How You Gonna Keep ‘Em Down On The Farm?
by David Sisler
Just in time for Christmas, the Coeur d'Alene, a tribe of native Americans in Idaho plan to open the country's first national lottery. If you want to play, it will no longer be necessary to stand in line in a smoke-filled convenience store. Just use your telephone and pay with a credit card.
If you want something a little more exciting than picking a few numbers, a California company has something which might interest you. They expect to have an on-line casino ready within the next 12 months. Just turn on your computer and start losing. Excuse me, winning.
And my native Maryland, that beautiful state just a few hundred miles north of here, but still below the Mason-Dixon Line, gave two horse-racing tracks permission to test an in-state wagering system using interactive television. With apologies to Meredith Wilson, like to see some stuck up jockey-boy sitting on "Dan Patch"? Make your blood boil? Well, I should say. But now you no longer need to leave home.
In-home gambling gives a whole new meaning to the term "consenting adults." Where once a man's home was his castle, now it may become a casino.
A task force appointed by Illinois Governor Jim Edgar recently recommended that the state's horse-racing industry be allowed to take bets over the telephone. The task force touted the move as a way to attract players between 25 and 40, a generation that generally has favored other forms of gambling.
Seven states already allow telephone wagering. They probably won't be the last.
Maybe you are old enough to remember John Houseman rumbling, "At Smith Barney they make money the old fashioned way. They earn it!" Evidently things have changed. Smith Barney now has a staff of gambling analysts. They are betting that at-home wagering could become a $10 billion industry.
Gambling continues to grow. Approximately $400 billion is wagered legally each year in the United States. That figure is equal to about one-quarter of the federal budget.
Gambling, it seems, is no longer a question of morality. It isn't even a question of technology. It's a question of what the regulators will allow. In the past decade, one state after another has embraced gambling as the need for tax revenue has overcome all moral reservations.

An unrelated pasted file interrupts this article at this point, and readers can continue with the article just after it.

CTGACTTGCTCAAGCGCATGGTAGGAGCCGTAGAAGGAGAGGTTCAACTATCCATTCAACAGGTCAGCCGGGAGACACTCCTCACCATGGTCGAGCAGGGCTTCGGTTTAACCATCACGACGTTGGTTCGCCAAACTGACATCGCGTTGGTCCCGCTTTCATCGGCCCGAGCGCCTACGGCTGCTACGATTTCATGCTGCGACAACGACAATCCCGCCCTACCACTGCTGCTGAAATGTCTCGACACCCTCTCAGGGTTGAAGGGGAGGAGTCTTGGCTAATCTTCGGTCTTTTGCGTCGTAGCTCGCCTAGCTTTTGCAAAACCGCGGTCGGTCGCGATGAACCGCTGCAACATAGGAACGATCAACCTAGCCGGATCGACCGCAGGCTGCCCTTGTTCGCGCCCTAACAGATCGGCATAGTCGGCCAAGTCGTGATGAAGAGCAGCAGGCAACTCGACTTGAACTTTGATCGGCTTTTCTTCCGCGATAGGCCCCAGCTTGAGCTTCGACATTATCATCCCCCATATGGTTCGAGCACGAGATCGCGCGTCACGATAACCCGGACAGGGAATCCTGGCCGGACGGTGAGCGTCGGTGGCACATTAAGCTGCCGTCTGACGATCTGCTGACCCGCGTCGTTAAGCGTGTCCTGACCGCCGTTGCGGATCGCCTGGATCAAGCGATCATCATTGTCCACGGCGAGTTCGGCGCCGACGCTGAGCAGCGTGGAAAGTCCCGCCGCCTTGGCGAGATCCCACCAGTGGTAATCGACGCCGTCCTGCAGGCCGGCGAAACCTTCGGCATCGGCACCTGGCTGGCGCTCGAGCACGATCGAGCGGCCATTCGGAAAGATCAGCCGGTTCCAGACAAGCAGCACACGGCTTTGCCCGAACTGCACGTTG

At the moment there is a Federal ban against interstate gambling. But don't breathe too easily. Wait until our elected representatives figure out they can raise staggering sums of money by putting Uncle Sam's fingers into the gambling pie, and that ban will soon be banned. It's easier than cutting Grandma's social security, and politically, a whole lot safer.
Think that won't happen? Well, the next Saturday night when you have to stand in line to buy a soft drink or pay for your gas because the joint is full of gamblers buying lottery tickets, just remember -- all of that money goes for education, or for the elderly, or some other worthy cause. At least that's the way they sold it to us. But some studies show that after a while, states with lotteries just shift revenue and the above-listed worthy causes find themselves no better off. And the whole state is a great deal poorer because of the something-for-nothing mentality.
The prospect of Federal regulations may be a non-issue, as anyone who has discovered the wonderful world of cyberspace can tell you. From my PC, I regularly talk to a computer in Norway and download programs from that Internet site. Some off-shore gambling sites already exist and are easily reached with a simple communications software package.
Henry Lesieur, a sociologist and gambling expert who heads the department of criminal justice at Illinois State University, sounds a warning that very likely will be lost amidst the clinking of all of those winnings being counted: "You're going to be at home, and you're going to be losing the very home where you're at by playing on your computer."
To some casino gamblers, the prospect of wagering at home is not appealing. One woman, who identified herself as a regular casino gambler said, "It's like the Home Shopping Network. I don't like that, either. I'd rather go out and shop."
I agree. But last year the Home Shopping Network's sales topped $1.1 billion.
I have searched the Bible in vain for a scripture which says, "Thou shalt not gamble." Such a verse does not exist. There is plenty of warning about greed and avarice, plenty of advice about being content with the blessings God has already provided. As close as I can come is the morning Jesus was crucified -- the soldiers gambled for His garments. That is certainly a less than savory group with which to be associated.
It is probably very naive to think that the nation-wide rush to gambling can be slowed, let alone stopped. But if you want to be on a sure thing, here is one -- if no one plays, we all win.
Published in the Augusta Chronicle 7/1/95
Copyright 1995 by David Sisler
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